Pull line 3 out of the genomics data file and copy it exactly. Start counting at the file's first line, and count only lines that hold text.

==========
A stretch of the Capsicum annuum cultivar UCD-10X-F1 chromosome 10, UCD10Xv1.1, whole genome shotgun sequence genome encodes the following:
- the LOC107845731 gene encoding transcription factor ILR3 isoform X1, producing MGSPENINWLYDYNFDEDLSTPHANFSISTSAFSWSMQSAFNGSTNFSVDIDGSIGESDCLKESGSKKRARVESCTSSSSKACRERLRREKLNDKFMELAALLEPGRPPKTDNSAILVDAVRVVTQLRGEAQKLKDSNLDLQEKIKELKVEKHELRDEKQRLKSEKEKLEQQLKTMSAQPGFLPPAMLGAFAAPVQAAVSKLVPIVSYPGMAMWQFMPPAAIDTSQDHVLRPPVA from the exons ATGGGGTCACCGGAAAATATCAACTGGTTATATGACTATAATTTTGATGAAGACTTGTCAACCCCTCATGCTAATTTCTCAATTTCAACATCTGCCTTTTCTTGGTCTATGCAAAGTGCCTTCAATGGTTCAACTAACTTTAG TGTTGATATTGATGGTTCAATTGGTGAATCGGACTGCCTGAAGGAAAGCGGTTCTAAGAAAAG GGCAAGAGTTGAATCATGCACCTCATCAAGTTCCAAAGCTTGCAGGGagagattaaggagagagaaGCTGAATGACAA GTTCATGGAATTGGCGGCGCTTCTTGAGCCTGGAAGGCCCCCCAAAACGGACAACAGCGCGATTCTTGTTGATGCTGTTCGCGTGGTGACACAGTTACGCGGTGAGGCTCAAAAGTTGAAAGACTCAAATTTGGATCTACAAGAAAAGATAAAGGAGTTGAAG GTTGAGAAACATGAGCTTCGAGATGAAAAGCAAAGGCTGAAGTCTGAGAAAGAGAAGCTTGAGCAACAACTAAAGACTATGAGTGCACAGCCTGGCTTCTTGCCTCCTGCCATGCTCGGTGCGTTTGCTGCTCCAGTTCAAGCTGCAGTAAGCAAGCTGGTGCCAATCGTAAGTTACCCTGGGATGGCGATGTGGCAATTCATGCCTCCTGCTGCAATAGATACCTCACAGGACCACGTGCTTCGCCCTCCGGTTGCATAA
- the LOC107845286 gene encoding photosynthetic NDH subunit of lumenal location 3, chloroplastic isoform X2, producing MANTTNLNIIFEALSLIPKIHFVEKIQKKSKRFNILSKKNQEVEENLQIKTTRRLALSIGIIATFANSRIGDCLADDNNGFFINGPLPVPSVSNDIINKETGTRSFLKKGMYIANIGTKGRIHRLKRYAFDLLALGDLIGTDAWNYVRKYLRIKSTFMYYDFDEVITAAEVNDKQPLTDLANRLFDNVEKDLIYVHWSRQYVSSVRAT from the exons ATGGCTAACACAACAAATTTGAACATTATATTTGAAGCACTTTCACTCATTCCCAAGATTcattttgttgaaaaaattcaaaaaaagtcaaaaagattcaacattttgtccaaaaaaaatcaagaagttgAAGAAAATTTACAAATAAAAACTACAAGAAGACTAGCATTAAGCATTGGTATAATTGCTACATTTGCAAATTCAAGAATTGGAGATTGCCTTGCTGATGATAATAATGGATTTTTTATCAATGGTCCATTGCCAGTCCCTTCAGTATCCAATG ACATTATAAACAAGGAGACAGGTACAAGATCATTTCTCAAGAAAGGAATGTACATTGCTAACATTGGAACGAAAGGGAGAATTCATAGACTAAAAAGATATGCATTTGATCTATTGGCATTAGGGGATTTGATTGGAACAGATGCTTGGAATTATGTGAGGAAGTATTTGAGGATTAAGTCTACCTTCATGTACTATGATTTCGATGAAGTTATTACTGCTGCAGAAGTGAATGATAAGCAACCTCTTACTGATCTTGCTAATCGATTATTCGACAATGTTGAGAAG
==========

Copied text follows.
- the LOC107845286 gene encoding photosynthetic NDH subunit of lumenal location 3, chloroplastic isoform X2, producing MANTTNLNIIFEALSLIPKIHFVEKIQKKSKRFNILSKKNQEVEENLQIKTTRRLALSIGIIATFANSRIGDCLADDNNGFFINGPLPVPSVSNDIINKETGTRSFLKKGMYIANIGTKGRIHRLKRYAFDLLALGDLIGTDAWNYVRKYLRIKSTFMYYDFDEVITAAEVNDKQPLTDLANRLFDNVEKDLIYVHWSRQYVSSVRAT from the exons ATGGCTAACACAACAAATTTGAACATTATATTTGAAGCACTTTCACTCATTCCCAAGATTcattttgttgaaaaaattcaaaaaaagtcaaaaagattcaacattttgtccaaaaaaaatcaagaagttgAAGAAAATTTACAAATAAAAACTACAAGAAGACTAGCATTAAGCATTGGTATAATTGCTACATTTGCAAATTCAAGAATTGGAGATTGCCTTGCTGATGATAATAATGGATTTTTTATCAATGGTCCATTGCCAGTCCCTTCAGTATCCAATG ACATTATAAACAAGGAGACAGGTACAAGATCATTTCTCAAGAAAGGAATGTACATTGCTAACATTGGAACGAAAGGGAGAATTCATAGACTAAAAAGATATGCATTTGATCTATTGGCATTAGGGGATTTGATTGGAACAGATGCTTGGAATTATGTGAGGAAGTATTTGAGGATTAAGTCTACCTTCATGTACTATGATTTCGATGAAGTTATTACTGCTGCAGAAGTGAATGATAAGCAACCTCTTACTGATCTTGCTAATCGATTATTCGACAATGTTGAGAAG